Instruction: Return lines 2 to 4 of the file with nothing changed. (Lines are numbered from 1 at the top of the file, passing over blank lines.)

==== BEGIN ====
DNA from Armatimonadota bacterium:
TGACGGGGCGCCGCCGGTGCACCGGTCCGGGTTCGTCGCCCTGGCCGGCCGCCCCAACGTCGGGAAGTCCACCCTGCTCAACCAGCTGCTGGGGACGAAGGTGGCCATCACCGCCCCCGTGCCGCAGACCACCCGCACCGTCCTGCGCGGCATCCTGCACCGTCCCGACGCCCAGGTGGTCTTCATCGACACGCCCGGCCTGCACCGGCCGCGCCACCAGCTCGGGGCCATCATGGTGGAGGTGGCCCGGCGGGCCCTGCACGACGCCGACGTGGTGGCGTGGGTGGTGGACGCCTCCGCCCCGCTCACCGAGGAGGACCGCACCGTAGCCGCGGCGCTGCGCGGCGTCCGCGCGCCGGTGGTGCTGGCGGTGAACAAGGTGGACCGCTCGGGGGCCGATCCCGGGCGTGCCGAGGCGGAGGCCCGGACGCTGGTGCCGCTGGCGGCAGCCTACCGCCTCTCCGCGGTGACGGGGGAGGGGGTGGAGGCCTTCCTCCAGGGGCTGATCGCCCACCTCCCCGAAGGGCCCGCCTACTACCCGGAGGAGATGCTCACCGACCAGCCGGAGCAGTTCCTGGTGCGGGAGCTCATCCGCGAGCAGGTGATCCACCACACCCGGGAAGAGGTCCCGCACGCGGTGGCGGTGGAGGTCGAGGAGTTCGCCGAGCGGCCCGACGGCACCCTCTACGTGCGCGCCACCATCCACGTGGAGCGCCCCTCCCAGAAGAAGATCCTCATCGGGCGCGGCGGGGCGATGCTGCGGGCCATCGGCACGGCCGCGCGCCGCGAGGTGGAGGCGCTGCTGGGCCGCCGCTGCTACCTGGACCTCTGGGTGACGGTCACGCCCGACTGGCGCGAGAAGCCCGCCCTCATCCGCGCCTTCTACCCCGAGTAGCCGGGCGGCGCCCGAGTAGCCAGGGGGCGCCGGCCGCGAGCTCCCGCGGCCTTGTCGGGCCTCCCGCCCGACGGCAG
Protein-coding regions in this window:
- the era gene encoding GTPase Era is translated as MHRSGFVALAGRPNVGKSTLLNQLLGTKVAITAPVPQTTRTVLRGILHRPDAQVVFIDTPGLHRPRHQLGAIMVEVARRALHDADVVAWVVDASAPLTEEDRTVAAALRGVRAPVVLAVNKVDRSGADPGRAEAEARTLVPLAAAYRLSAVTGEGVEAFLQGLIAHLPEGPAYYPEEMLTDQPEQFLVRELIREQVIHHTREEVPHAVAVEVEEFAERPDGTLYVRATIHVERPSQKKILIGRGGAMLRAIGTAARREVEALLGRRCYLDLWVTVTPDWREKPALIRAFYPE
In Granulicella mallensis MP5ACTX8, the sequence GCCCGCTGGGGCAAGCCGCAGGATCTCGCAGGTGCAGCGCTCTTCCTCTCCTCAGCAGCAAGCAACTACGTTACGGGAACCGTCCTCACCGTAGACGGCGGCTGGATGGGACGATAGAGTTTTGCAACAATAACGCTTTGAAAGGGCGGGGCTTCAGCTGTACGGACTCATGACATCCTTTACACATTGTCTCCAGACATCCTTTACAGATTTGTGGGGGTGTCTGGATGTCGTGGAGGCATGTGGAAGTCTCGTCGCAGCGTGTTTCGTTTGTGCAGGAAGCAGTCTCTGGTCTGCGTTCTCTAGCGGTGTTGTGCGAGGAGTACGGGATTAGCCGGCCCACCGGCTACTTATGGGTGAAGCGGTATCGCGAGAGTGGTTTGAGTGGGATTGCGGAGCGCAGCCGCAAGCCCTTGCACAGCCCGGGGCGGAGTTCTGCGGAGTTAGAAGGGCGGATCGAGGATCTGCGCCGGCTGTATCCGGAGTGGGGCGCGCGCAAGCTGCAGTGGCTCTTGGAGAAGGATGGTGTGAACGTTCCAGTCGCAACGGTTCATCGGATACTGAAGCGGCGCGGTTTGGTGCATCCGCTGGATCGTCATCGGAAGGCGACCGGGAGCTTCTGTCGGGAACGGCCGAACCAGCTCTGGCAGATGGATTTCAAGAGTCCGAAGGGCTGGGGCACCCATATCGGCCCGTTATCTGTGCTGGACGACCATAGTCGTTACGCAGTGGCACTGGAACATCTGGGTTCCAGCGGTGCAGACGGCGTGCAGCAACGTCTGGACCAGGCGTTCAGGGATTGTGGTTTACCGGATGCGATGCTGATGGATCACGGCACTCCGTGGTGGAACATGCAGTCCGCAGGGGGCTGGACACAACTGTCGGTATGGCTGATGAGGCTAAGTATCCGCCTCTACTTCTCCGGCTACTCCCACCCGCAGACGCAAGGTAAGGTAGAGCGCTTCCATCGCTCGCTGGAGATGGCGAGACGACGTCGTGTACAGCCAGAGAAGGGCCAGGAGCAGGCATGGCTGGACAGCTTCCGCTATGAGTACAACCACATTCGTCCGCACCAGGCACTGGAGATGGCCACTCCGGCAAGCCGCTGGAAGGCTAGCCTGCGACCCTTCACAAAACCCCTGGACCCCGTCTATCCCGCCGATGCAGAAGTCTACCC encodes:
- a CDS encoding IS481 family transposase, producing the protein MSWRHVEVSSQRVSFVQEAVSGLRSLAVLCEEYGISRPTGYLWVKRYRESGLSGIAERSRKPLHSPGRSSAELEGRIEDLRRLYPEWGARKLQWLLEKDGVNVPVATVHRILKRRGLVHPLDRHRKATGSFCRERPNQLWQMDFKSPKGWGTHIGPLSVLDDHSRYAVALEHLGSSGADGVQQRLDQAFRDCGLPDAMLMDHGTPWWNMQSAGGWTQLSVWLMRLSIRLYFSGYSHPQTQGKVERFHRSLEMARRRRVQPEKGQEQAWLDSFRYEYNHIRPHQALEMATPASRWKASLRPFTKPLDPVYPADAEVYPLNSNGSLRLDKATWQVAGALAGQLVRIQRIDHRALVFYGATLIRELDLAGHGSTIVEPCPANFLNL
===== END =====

TGACGGGGCGCCGCCGGTGCACCGGTCCGGGTTCGTCGCCCTGGCCGGCCGCCCCAACGTCGGGAAGTCCACCCTGCTCAACCAGCTGCTGGGGACGAAGGTGGCCATCACCGCCCCCGTGCCGCAGACCACCCGCACCGTCCTGCGCGGCATCCTGCACCGTCCCGACGCCCAGGTGGTCTTCATCGACACGCCCGGCCTGCACCGGCCGCGCCACCAGCTCGGGGCCATCATGGTGGAGGTGGCCCGGCGGGCCCTGCACGACGCCGACGTGGTGGCGTGGGTGGTGGACGCCTCCGCCCCGCTCACCGAGGAGGACCGCACCGTAGCCGCGGCGCTGCGCGGCGTCCGCGCGCCGGTGGTGCTGGCGGTGAACAAGGTGGACCGCTCGGGGGCCGATCCCGGGCGTGCCGAGGCGGAGGCCCGGACGCTGGTGCCGCTGGCGGCAGCCTACCGCCTCTCCGCGGTGACGGGGGAGGGGGTGGAGGCCTTCCTCCAGGGGCTGATCGCCCACCTCCCCGAAGGGCCCGCCTACTACCCGGAGGAGATGCTCACCGACCAGCCGGAGCAGTTCCTGGTGCGGGAGCTCATCCGCGAGCAGGTGATCCACCACACCCGGGAAGAGGTCCCGCACGCGGTGGCGGTGGAGGTCGAGGAGTTCGCCGAGCGGCCCGACGGCACCCTCTACGTGCGCGCCACCATCCACGTGGAGCGCCCCTCCCAGAAGAAGATCCTCATCGGGCGCGGCGGGGCGATGCTGCGGGCCATCGGCACGGCCGCGCGCCGCGAGGTGGAGGCGCTGCTGGGCCGCCGCTGCTACCTGGACCTCTGGGTGACGGTCACGCCCGACTGGCGCGAGAAGCCCGCCCTCATCCGCGCCTTCTACCCCGAGTAGCCGGGCGGCGCCCGAGTAGCCAGGGGGCGCCGGCCGCGAGCTCCCGCGGCCTTGTCGGGCCTCCCGCCCGACGGCAG
Protein-coding regions in this window:
- the era gene encoding GTPase Era is translated as MHRSGFVALAGRPNVGKSTLLNQLLGTKVAITAPVPQTTRTVLRGILHRPDAQVVFIDTPGLHRPRHQLGAIMVEVARRALHDADVVAWVVDASAPLTEEDRTVAAALRGVRAPVVLAVNKVDRSGADPGRAEAEARTLVPLAAAYRLSAVTGEGVEAFLQGLIAHLPEGPAYYPEEMLTDQPEQFLVRELIREQVIHHTREEVPHAVAVEVEEFAERPDGTLYVRATIHVERPSQKKILIGRGGAMLRAIGTAARREVEALLGRRCYLDLWVTVTPDWREKPALIRAFYPE